Affectionate and well-drawn portrait of a school year at an all-boy prep school. For more than 100 years, University School has educated the sons of Cleveland's elite, providing them with one of the best educations money can buy in America. But with single-sex schools now comprising less than eight percent of all private schools, it is also something of an anachronism. Or is it the wave of the future? Buoyed by a number of recent studies that have ``rediscovered'' the scholastic benefits of single-sex education, University School's remarkable headmaster, Richard Hawley, has emerged as a leading advocate and proselytizer for boys' schools. As he proclaims to the author, ``Gender is a big deal. Gender is deeper than race, it is deeper than culture. Deeper than humanity, all the way down to plant phylum.'' Twelve years after graduating from US, Ruhlman, a freelance writer, returned to his alma mater to study how Hawley's commitment to single-sex education was working in practice. But, perhaps because he was allowed extraordinary access, Ruhlman was soon seriously sidetracked by the minutiae of school life, the small crises and successes, the rich struggle of learning and teaching. Ruhlman's descriptions of the classes he audits are some of the best parts of his book. Despite lousy pay, most of the teachers are fiercely dedicated to providing their bright, eager students with a first-rate education. Ruhlman also lovingly captures the innumerable eccentricities and eccentrics endemic to private schools. However, some of his characterizations, particularly of the boys, seem too unfinished, a collection of quirks and attitudes that never quite coalesce. Many will also be surprised by how little emphasis he places on what, at most prep schools, is an all-consuming process, even the raison d'àtre: college admissions. Still, few works of nonfiction have captured so much of the spirit of the prep school experience.

Pub Date: Sept. 1, 1996

ISBN: 0-8050-3370-X

Page Count: 320

Publisher: Henry Holt

Review Posted Online: May 20, 2010

Kirkus Reviews Issue: July 1, 1996

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American schools at every level, from kindergarten to postgraduate programs, have substituted ideological indoctrination for education, charges conservative think-tanker Sowell (Senior Fellow/Hoover Institution; Preferential Polices, 1990, etc.) in this aggressive attack on the contemporary educational establishment. Sowell's quarrel with "values clarification" programs (like sex education, death-sensitizing, and antiwar "brainwashing") isn't that he disagrees with their positions but, rather, that they divert time and resources from the kind of training in intellectual analysis that makes students capable of reasoning for themselves. Contending that the values clarification programs inspired by his archvillain, psychotherapist Carl Rogers, actually inculcate values confusion, Sowell argues that the universal demand for relevance and sensitivity to the whole student has led public schools to abdicate their responsibility to such educational ideals as experience and maturity. On the subject of higher education, Sowell moves to more familiar ground, ascribing the declining quality of classroom instruction to the insatiable appetite of tangentially related research budgets and bloated athletic programs (to which an entire chapter, largely irrelevant to the book's broader argument, is devoted). The evidence offered for these propositions isn't likely to change many minds, since it's so inveterately anecdotal (for example, a call for more stringent curriculum requirements is bolstered by the news that Brooke Shields graduated from Princeton without taking any courses in economics, math, biology, chemistry, history, sociology, or government) and injudiciously applied (Sowell's dismissal of student evaluations as responsible data in judging a professor's classroom performance immediately follows his use of comments from student evaluations to document the general inadequacy of college teaching). All in all, the details of Sowell's indictment—that not only can't Johnny think, but "Johnny doesn't know what thinking is"—are more entertaining than persuasive or new.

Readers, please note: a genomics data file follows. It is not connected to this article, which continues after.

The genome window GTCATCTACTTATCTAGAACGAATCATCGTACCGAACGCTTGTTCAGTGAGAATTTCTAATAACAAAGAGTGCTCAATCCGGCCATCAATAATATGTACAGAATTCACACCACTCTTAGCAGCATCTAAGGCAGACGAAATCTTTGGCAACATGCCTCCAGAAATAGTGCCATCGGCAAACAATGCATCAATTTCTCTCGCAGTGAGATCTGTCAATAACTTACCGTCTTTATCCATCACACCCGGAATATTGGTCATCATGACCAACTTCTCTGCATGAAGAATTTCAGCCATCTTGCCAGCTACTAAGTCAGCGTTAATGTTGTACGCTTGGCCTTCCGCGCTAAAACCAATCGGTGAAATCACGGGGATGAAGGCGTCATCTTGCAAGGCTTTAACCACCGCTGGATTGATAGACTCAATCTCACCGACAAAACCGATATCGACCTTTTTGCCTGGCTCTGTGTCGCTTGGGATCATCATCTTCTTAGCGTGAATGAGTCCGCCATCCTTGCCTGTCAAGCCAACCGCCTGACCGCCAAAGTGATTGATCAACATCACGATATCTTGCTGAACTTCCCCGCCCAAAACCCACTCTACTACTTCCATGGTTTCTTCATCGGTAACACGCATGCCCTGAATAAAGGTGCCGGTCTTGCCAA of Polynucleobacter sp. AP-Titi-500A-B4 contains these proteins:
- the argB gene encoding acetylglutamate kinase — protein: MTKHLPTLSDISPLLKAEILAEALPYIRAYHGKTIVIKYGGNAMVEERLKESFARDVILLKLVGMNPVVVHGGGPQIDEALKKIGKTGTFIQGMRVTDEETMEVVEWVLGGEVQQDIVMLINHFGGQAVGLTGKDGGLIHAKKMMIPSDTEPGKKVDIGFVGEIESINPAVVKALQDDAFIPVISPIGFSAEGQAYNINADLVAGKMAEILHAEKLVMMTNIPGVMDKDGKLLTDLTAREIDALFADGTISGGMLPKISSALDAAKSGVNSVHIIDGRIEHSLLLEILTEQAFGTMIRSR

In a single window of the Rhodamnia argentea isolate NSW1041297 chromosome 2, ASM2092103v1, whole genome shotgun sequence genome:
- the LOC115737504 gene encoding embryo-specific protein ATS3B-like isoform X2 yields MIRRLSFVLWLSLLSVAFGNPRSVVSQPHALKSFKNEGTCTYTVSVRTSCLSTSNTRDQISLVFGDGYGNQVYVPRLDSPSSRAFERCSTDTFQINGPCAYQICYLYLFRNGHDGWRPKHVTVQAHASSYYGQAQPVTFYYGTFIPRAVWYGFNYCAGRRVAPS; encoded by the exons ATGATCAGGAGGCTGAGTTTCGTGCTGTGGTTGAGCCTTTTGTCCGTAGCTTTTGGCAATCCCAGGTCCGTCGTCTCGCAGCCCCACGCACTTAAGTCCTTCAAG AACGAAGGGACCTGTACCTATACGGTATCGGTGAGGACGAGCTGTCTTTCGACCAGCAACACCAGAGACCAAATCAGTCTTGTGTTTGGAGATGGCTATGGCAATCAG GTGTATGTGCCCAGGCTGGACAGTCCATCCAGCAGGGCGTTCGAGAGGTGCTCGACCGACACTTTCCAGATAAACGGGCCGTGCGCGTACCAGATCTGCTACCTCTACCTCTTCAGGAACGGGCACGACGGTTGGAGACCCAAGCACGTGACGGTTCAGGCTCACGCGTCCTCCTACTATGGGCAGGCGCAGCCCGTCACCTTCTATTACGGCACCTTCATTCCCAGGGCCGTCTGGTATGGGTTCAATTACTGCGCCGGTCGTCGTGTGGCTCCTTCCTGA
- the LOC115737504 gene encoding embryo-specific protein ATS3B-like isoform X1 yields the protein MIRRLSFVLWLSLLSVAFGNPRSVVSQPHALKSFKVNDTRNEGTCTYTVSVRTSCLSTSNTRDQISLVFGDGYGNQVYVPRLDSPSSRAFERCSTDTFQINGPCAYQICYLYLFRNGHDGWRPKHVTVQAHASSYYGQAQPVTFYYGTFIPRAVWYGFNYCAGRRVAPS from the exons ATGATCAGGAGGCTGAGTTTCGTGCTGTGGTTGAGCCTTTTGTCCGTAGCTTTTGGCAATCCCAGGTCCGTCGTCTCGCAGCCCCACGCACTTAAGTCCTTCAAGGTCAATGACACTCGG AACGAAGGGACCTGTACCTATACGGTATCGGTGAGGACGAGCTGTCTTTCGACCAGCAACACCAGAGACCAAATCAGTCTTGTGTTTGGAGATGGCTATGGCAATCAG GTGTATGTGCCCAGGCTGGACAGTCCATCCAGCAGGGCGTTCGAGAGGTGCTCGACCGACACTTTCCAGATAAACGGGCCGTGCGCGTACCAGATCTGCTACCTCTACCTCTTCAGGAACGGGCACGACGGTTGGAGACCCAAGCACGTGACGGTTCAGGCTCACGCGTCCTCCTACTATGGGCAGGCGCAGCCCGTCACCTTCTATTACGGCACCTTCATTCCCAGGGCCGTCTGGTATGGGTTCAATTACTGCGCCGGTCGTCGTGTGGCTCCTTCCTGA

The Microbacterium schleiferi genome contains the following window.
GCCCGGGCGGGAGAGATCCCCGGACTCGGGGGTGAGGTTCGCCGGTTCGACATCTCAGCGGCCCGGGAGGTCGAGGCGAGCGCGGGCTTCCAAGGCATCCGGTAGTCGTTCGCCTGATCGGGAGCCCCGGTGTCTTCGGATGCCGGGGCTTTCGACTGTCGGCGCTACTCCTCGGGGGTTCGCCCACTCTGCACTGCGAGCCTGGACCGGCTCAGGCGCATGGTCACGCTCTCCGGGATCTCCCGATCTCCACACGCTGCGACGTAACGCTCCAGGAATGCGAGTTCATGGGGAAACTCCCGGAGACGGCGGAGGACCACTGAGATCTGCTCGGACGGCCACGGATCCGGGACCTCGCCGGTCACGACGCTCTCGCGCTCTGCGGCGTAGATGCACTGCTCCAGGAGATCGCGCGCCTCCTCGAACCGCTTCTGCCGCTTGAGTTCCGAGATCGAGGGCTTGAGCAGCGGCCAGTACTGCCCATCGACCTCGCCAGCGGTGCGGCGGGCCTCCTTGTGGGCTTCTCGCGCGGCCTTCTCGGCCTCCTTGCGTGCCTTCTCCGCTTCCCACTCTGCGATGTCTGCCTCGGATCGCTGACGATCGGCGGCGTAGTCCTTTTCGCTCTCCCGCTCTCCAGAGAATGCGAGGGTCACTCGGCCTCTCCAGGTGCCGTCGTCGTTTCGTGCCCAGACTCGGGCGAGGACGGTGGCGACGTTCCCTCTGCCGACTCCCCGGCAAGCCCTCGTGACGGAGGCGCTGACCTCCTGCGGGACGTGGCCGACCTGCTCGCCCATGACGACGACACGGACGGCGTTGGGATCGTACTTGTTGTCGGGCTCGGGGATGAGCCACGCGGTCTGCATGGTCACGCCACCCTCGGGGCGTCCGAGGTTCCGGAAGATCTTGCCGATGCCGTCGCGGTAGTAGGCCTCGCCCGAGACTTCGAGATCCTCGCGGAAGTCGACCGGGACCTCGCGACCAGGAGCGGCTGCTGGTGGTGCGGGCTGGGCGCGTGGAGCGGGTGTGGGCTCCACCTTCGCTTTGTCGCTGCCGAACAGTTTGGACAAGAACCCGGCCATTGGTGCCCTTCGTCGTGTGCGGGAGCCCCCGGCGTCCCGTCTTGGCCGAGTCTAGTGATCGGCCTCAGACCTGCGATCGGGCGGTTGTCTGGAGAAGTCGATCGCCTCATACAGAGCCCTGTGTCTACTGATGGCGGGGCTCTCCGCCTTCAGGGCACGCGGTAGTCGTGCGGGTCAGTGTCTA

Pub Date: Jan. 4, 1993

ISBN: 0-02-930330-3

Page Count: 400

Publisher: Free Press

Review Posted Online: May 20, 2010

Kirkus Reviews Issue: Nov. 1, 1992

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The sub-title of this book is "Reflections on Education with Special Reference to the Teaching of English in the Upper Forms of Schools." But one finds in it little about education, and less about the teaching of English. Nor is this volume a defense of the Christian faith similar to other books from the pen of C. S. Lewis. The three lectures comprising the book are rather rambling talks about life and literature and philosophy. Those who have come to expect from Lewis penetrating satire and a subtle sense of humor, used to buttress a real Christian faith, will be disappointed.

Pub Date: April 8, 1947

ISBN: 1609421477

Page Count: -

Publisher: Macmillan

Review Posted Online: Oct. 17, 2011

Kirkus Reviews Issue: April 1, 1947

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